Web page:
Almon and Dot Woodward, who find plenty of reason to smile after their respective battles with cancer, say their unity has been enriched by the gift of life since they were married 50 years ago. The couple, above, recently celebrated their anniversary, 50 years after their wedding day (The above photo was scanned from the Saturday, June 14, 2003 Edition of The St. Albans Messenger - The Photo was taken by Greg Bessette, however, my scanned copy in no way reflects the quality of Greg's work. The following story was written by Leon Thompson, Messenger Staff Writer)
FAIRFAX--Look at Almon "Al" and Dot Woodward's wedding picture from May 3, 1953, and then the photo from the recent party celebrating their golden anniversary. There are noticeable differences--gray hair, their posture, an extra set of eyeglasses.
Yet one thing has not changed-the way they hold hands. They clutch firmly, as if to say, "I'm glad you're here."
This grip is just one of many factors that has helped the Woodwards stay married for five decades, a major task for any couple, but one that becomes more daunting when cancer attacks both spouses.
The Woodwards are two of about 500 people from 30 teams slated to walk in the Franklin County Relay for Life next weekend. The American Cancer Society's signature event will be held at the Collins-Perley Sports Complex in St. Albans Town.
Like many local cancer survivors, the Woodwards wouldn't miss the relay. They first walked in the Chittenden County relay in 1997, before Almon contracted prostate cancer, and, to date, have raised more than $15,000 with their Unity Walkers teammates.
"I think it's a great event," says Dot 58, sitting outside her 150-year-old Fairfax home, her husband beside her. "I can't imagine not doing it."
Trudy Cioffi, Franklin County relay co-chair, said she was "amazed and excited" to hear about Al and Dot.
"It is not common to have a married couple of 50 years as cancer survivors," Cioffi says. "Al and Dot are inspiring."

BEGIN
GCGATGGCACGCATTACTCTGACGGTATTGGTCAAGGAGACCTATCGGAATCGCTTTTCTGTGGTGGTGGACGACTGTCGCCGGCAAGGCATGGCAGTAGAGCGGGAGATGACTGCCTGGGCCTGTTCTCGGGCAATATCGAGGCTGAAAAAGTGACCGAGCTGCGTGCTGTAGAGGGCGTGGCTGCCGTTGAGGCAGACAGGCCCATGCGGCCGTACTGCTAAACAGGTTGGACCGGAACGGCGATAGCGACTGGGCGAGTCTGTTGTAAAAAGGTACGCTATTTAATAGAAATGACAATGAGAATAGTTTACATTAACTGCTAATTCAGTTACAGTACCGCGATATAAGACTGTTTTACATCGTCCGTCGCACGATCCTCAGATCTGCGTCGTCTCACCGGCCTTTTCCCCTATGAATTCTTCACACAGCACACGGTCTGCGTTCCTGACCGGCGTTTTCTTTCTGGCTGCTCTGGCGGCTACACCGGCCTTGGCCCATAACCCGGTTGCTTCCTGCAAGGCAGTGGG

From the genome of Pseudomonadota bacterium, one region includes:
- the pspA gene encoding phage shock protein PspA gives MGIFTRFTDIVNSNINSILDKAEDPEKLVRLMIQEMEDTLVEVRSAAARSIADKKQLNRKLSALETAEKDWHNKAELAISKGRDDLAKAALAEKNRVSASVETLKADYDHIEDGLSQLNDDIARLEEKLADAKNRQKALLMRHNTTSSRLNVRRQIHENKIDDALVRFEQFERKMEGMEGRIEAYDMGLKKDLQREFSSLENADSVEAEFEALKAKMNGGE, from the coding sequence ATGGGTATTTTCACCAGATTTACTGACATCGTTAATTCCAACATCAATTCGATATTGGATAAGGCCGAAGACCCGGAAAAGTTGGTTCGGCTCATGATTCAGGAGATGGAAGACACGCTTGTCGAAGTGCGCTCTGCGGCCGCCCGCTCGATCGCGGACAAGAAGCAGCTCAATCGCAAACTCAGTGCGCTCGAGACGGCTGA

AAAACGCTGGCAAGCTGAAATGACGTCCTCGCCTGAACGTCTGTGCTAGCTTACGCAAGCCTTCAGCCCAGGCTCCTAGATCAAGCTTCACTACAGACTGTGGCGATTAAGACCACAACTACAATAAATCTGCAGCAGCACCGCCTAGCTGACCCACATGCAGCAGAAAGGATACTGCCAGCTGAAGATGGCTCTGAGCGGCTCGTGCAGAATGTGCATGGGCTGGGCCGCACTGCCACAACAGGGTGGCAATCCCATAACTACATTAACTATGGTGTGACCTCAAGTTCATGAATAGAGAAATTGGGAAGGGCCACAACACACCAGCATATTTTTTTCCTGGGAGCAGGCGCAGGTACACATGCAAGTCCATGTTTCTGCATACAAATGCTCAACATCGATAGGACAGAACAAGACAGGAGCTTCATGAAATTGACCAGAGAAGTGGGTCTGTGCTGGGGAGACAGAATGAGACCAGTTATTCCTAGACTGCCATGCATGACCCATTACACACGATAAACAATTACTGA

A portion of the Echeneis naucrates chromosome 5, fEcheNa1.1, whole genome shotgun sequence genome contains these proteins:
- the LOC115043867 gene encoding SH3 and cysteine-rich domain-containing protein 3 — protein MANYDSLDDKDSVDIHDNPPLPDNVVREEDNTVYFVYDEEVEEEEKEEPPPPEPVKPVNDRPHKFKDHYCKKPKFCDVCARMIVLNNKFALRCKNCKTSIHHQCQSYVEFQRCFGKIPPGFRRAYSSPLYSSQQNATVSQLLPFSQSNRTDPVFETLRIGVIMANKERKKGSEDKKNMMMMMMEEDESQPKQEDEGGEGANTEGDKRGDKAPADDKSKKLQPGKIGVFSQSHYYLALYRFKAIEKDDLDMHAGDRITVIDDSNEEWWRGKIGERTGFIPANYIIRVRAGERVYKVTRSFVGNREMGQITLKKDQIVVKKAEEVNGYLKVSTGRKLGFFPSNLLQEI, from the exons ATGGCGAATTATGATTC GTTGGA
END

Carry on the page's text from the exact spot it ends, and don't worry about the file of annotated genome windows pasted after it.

Actually, there are more married cancer survivors than one might think, according to the Woodwards. They know two such Franklin County couples in their age group, another in Chittenden County, and one in Texas, where they spend their winters in a RV park.
"I think we're very blessed and lucky," Dot says.
"I feel the same way," adds Al, 71, taking his wife's hand--again.
Al was slightly older than Dot when they met in the Bellows Free Academy, Fairfax band. They played clarinet.
She was good," Al recalls. "I wasn't. I was more interested in being near her than playing clarinet."
A Korean War veteran and former Republican member of the Vermont House, Al was on weekend leave from the U.S. Navy when he asked Dot to marry him. She accepted, and they wed in a Fairfax church before honeymooning in Nova Scotia, where Dot's grandparents lived. After Al ended his four year Navy career in Maryland, they returned to Fairfax.
Soon afterward, Dot's father, Reg Nichols, was diagnosed with pancreatic cancer. Al helped him on his dairy farm and bought it from Dot's mother, Freda, in 1960, three years after Reg died.
Al retired from farming in 1997. His two sons and his nephew now milk about 180 cows on the farm. (The Woodwards also have four daughters and 13 grandchildren.)
"I had to quit farming," Al says. "I was having health problems and bad knees. I just couldn't do it anymore."
Major illness affected the Woodwards firsthand in 1975, when Dot found a pea sized lump on her breast. She saw the late Dr. Waiter Rath on a Wednesday and underwent a modified radical mastectomy-breast removal-that Friday.
"I didn't want to wait," she says. "I wanted it done immediately."
She was 41 and had never had a mammogram. Now, she has one regularly.
Dot's follow-up treatment from Dr. Gerhild Bjornson required two years of chemotherapy At the time, there was limited treatment for side effects, so Dot sustained weakening nausea and sharp headaches. She had five children, with one in school, and relied on Al and her relatives for help.
"Back then, we didn't have the support systems that are available today," she explains.
"Dot was so sick, Al says, "but she never quit.
"That was not an option," Dot adds.
Al says, "It was a difficult time.
Dr. Donald Miller discovered Al's enlarged prostate in 2001. Tests revealed cancer.
I wasn't terribly terribly pleased, that's for sure," Al says. "But I knew we just had to deal with it. We had been through it before. We could do it again."
Al faced various treatment options, from radiation to a "seed implant," an injection of "radiated seeds" into the prostate. He opted for prostate removal.
"It was the only way I would know it was gone," he says. It worked. Last month, Al's urologist told him he was cancer-free.
Dot, however, has never considered herself cured. The slightest ache or pain in any section of her body generates a kernel of fear.
"I think when you deal with cancer, you set your priorities in a hurry," she says. "You realize what's important and not so important anymore."
Contact Leon Thompson at 527-9771, ext. 112, or firstname.lastname@example.org
Henry A. Raymond
June 23, 2003